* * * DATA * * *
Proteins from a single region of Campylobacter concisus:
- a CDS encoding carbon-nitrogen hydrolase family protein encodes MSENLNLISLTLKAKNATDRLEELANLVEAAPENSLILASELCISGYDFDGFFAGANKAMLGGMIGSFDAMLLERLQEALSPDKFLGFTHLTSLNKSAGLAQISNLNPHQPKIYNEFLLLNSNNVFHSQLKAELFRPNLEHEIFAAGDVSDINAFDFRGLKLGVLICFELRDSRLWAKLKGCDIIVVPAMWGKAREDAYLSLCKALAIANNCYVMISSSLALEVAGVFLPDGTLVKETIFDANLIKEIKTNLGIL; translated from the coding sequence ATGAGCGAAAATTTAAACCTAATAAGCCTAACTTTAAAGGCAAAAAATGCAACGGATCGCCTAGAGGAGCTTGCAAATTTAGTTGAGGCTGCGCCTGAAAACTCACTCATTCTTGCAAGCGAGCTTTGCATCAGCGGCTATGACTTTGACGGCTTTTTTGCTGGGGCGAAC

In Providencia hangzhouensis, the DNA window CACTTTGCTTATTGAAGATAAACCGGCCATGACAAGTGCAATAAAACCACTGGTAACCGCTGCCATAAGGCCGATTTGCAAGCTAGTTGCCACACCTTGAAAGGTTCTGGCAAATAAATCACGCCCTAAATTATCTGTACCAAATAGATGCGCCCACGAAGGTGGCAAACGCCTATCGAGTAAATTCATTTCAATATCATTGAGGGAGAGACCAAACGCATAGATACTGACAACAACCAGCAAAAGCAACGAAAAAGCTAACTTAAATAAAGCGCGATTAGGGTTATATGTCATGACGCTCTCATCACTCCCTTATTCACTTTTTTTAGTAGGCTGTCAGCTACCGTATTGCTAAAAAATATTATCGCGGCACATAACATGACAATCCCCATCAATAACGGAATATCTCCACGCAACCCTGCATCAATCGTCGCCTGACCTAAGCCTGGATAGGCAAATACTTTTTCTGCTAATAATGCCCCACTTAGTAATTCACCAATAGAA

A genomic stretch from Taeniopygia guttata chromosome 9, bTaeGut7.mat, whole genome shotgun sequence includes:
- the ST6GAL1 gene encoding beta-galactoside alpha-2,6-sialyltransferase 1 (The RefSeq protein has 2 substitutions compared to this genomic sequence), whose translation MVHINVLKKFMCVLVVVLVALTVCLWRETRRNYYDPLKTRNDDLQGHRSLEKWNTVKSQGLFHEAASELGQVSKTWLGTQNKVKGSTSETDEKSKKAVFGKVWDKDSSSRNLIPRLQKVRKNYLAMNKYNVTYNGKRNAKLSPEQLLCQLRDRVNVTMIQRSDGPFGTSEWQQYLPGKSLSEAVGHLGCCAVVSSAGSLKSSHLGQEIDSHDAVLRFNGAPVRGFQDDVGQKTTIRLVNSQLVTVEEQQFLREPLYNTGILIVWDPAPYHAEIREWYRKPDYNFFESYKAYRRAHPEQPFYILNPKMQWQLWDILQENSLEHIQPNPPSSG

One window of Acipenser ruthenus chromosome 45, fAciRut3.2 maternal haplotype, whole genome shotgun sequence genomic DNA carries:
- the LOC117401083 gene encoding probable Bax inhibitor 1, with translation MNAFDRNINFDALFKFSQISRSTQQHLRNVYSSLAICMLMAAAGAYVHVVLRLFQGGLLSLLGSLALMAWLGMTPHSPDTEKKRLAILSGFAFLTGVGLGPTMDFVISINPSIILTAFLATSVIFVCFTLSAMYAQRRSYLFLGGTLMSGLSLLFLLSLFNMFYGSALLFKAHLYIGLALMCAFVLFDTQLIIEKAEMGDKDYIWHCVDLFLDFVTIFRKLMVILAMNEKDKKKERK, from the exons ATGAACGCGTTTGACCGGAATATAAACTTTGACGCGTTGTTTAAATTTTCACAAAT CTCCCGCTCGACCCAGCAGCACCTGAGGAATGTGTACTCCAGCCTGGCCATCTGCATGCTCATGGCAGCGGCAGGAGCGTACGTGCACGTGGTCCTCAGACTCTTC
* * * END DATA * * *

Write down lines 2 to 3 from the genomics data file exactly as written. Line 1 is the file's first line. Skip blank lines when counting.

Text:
- a CDS encoding carbon-nitrogen hydrolase family protein encodes MSENLNLISLTLKAKNATDRLEELANLVEAAPENSLILASELCISGYDFDGFFAGANKAMLGGMIGSFDAMLLERLQEALSPDKFLGFTHLTSLNKSAGLAQISNLNPHQPKIYNEFLLLNSNNVFHSQLKAELFRPNLEHEIFAAGDVSDINAFDFRGLKLGVLICFELRDSRLWAKLKGCDIIVVPAMWGKAREDAYLSLCKALAIANNCYVMISSSLALEVAGVFLPDGTLVKETIFDANLIKEIKTNLGIL; translated from the coding sequence ATGAGCGAAAATTTAAACCTAATAAGCCTAACTTTAAAGGCAAAAAATGCAACGGATCGCCTAGAGGAGCTTGCAAATTTAGTTGAGGCTGCGCCTGAAAACTCACTCATTCTTGCAAGCGAGCTTTGCATCAGCGGCTATGACTTTGACGGCTTTTTTGCTGGGGCGAAC

In Providencia hangzhouensis, the DNA window CACTTTGCTTATTGAAGATAAACCGGCCATGACAAGTGCAATAAAACCACTGGTAACCGCTGCCATAAGGCCGATTTGCAAGCTAGTTGCCACACCTTGAAAGGTTCTGGCAAATAAATCACGCCCTAAATTATCTGTACCAAATAGATGCGCCCACGAAGGTGGCAAACGCCTATCGAGTAAATTCATTTCAATATCATTGAGGGAGAGACCAAACGCATAGATACTGACAACAACCAGCAAAAGCAACGAAAAAGCTAACTTAAATAAAGCGCGATTAGGGTTATATGTCATGACGCTCTCATCACTCCCTTATTCACTTTTTTTAGTAGGCTGTCAGCTACCGTATTGCTAAAAAATATTATCGCGGCACATAACATGACAATCCCCATCAATAACGGAATATCTCCACGCAACCCTGCATCAATCGTCGCCTGACCTAAGCCTGGATAGGCAAATACTTTTTCTGCTAATAATGCCCCACTTAGTAATTCACCAATAGAA